Borderline Personality DisorderBorderline personality disorder (BPD) is a mental illness that develops during adolescence or early adulthood. It is marked by a pattern of e...
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Borderline personality disorder (BPD) is a mental illness that develops during adolescence or early adulthood. It is marked by a pattern of emotional instability, impulsive behavior, a distorted self-image, and unstable relationships. Approximately 5.9 percent of people will develop BPD.
Researchers are still trying to learn the exact cause of BPD. Multiple factors may contribute to the disorder. These include:
BPD may be a genetic condition. A scientific study on twins and BPD suggested that there is a good likelihood that the disorder is inherited. Personality traits—such as aggression and impulsivity—seen in BPD and other disorders may also be inherited, according to another study.
Growing up in an unstable, abusive, or neglectful environment may cause or be a factor in the development of BPD.
Abnormalities in serotonin (a hormone that regulates mood) production may make you susceptible to developing BPD.
You may be at risk for developing BPD if:
- you have a family member who has BPD
- you felt emotionally unstable or emotionally vulnerable as a child
- people in your household were impulsive when you were a child
- you were emotionally abused as a child
Your mental healthcare provider will diagnose BPD. He or she will ask you questions and analyze your emotional and behavioral history. Based on the American Psychiatric Association’s Diagnostic and Statistical Manual of Mental Disorders, you must meet at least five of the following criteria to be diagnosed with BPD:
- You frantically try to avoid real or imaginary abandonment.
- You have a pattern of unstable relationships where you alternate between idealizing and devaluing others in your relationships.
- You have an unstable self-image or self-identity.
- You act impulsively in at least two areas of your life in ways that can be self-damaging (overspending, substance abuse, etc.)
- You have a history of suicidal or self-mutilating behavior.
- You have frequent mood swings that usually last for a few hours but may last for a few days or more.
- You have severe and long-term feelings of emptiness.
- You have difficulty controlling your anger or get severely angry without cause. (You may feel angry all the time, display your anger frequently, or get in frequent physical fights.)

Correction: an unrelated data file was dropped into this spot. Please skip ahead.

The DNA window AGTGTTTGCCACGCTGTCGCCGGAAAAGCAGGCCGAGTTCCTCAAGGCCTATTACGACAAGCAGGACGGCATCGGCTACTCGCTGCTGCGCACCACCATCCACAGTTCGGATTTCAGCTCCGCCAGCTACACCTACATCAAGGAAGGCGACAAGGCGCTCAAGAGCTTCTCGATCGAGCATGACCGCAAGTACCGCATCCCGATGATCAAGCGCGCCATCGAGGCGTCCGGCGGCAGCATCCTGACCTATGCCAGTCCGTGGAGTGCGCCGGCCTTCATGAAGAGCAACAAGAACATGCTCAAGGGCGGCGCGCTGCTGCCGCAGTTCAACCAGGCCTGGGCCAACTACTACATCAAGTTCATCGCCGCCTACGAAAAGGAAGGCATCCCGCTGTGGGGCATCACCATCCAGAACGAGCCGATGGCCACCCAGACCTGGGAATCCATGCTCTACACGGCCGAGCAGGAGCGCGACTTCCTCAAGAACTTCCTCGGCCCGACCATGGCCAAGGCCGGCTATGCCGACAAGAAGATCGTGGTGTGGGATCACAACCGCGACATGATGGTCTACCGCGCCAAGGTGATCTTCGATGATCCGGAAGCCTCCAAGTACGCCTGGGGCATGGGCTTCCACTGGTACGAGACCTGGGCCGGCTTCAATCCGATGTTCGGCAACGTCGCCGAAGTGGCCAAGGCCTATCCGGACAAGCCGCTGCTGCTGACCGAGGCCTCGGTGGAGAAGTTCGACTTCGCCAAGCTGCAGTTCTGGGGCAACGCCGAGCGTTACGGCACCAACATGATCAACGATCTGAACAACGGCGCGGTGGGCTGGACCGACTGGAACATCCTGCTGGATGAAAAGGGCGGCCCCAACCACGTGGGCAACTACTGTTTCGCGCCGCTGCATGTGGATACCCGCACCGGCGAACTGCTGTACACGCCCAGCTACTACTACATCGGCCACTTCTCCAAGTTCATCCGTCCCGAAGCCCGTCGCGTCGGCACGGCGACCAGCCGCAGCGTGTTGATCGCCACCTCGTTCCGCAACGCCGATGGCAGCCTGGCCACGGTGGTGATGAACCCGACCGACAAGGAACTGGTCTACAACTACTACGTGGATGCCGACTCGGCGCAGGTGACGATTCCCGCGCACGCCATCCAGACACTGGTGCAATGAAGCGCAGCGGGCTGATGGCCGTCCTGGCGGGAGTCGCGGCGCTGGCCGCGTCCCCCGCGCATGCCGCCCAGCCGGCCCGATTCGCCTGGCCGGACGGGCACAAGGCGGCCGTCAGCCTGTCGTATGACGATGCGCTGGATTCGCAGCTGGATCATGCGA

- You have periods of stress-related paranoia or experience severe dissociation (when you feel like your mind is detached from your emotions or body).
Your mental healthcare provider may recommend one or more of the following treatments for BPD.
Psychotherapy is the main treatment. Your mental healthcare provider may recommend one of the following types:
Cognitive Behavioral Therapy (CBT)
CBT helps you to identify and change unhealthy beliefs, behaviors, and any inaccurate perceptions you have about yourself or others. This therapy teaches you healthy ways to react when you are feeling angry, insecure, anxious, or suicidal.
Dialectical Behavior Therapy (DBT)
DBT teaches you how to recognize, be aware of, and accept your beliefs and behaviors. You also learn healthy responses to these behaviors .
Schema-focused therapy helps you to view yourself and the world in a more positive way.
Medication does not cure BPD; it relieves symptoms associated with the disorder. Your doctor may prescribe medication in addition to psychotherapy treatment. Medications your doctor may prescribe include antidepressants to treat depression, antipsychotics to treat aggression, and antianxiety medications to treat anxiety.
Your doctor may recommend that you temporarily stay in a hospital for treatment if your symptoms are severe. You may also be hospitalized for suicidal behavior, suicidal thoughts, or thinking about harming or causing harm to yourself or others.
Omega-3 fatty acids may relieve symptoms of depression and aggression in people who have BPD. More research needs to be conducted to confirm the benefits of omega-3 fatty acids.
BPD may occur with or lead to other disorders such as:
- anxiety disorders
- eating disorders
- bipolar disorder
- substance abuse
Your BPD symptoms can increase your risk of:
- relationship problems
- being in an abusive relationship as the abused or abuser
- sexually transmitted infections
- work problems
- being in a motor vehicle accident
- getting in physical fights
- becoming the victim of violent crimes
Edited by: Mike Harkin
Medically Reviewed by: George Krucik, MD
Published: Aug 16, 2012
Last Updated: Oct 9, 2013
Published By: Healthline Networks, Inc.
- American Psychiatric Association (2000). Diagnostic and Statistical Manual of Mental Disorders DSM-IV-TR Fourth Edition (Forth Edition Text Revision ed.). : Amer Psychiatric Pub.
- SAMSHA. Report to congress on borderline personality disorder. 2011
- Torgersen S, Lygren S, Oien PA, Skre I, Onstad S, Edvardsen J, Tambs K, Kringlen E. A twin study of personality disorders. Compr Psychiatry. 2000 Nov–Dec;41(6):416–25.
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- X. Ni. et al. (2009). Serotonin genes and gene-gene interactions in borderline personality disorder in a matched case-control study.. Progress in Neuro-Psychopharmacology & Biological Psychiatry , 1;33(1), 128-133.
- Bornovalova, M. et al. (2006). Temperamental and environmental risk factors for borderline personality disorder among inner-city substance users in residential treatment.. Journal of Personality Disorders, 20(3), 218-231.
- Zanarini MC, Frankenburg FR. omega-3 Fatty acid treatment of women with borderline personality disorder: a double-blind, placebo-controlled pilot study. Am J Psychiatry. 2003 Jan;160(1):167–9.